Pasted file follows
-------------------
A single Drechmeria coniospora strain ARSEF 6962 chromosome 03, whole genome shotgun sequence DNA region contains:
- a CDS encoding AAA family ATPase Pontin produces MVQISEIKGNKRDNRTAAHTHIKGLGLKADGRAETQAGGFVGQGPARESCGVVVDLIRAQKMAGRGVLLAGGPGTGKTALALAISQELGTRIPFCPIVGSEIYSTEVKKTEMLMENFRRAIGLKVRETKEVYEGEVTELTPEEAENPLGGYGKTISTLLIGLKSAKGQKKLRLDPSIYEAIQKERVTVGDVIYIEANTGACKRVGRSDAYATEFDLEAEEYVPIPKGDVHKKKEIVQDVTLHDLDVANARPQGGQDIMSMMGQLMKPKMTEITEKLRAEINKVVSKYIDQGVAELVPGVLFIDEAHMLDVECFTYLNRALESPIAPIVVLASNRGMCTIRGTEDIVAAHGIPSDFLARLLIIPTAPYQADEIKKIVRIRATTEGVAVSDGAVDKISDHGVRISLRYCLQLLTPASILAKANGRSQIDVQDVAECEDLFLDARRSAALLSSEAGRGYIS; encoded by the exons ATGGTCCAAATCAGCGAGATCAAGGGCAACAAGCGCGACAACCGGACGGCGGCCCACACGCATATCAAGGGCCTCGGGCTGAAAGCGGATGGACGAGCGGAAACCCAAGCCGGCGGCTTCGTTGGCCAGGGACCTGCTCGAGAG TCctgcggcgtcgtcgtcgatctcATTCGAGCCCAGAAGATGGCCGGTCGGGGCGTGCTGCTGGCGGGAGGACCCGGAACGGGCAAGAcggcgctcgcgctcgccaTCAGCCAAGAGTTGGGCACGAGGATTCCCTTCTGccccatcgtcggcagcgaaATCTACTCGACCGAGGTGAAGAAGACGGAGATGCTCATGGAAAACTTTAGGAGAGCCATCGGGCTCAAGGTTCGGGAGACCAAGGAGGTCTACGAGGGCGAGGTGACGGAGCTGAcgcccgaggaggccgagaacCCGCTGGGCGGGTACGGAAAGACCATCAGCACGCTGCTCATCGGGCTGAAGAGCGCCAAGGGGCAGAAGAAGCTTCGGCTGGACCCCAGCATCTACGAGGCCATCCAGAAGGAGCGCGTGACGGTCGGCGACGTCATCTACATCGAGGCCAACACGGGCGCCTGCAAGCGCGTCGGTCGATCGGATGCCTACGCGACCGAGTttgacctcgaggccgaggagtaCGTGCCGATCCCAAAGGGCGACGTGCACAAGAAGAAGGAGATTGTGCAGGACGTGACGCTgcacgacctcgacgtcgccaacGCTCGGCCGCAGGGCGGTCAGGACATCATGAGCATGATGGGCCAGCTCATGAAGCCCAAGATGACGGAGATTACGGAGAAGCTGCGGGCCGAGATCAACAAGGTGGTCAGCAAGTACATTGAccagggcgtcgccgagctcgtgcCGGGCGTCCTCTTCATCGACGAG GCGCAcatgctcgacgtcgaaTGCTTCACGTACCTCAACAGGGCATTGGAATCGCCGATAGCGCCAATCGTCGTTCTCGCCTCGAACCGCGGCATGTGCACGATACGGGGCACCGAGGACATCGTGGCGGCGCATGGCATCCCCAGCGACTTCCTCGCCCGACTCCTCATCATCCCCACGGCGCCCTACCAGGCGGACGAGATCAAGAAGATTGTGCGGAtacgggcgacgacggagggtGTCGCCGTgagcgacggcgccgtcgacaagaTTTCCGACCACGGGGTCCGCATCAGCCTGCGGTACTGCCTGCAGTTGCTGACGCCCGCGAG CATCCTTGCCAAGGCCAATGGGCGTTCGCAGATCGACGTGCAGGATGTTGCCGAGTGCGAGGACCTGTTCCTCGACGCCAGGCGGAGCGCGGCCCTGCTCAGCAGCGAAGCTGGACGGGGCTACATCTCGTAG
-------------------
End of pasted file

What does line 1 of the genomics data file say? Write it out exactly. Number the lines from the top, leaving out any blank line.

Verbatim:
A single Drechmeria coniospora strain ARSEF 6962 chromosome 03, whole genome shotgun sequence DNA region contains: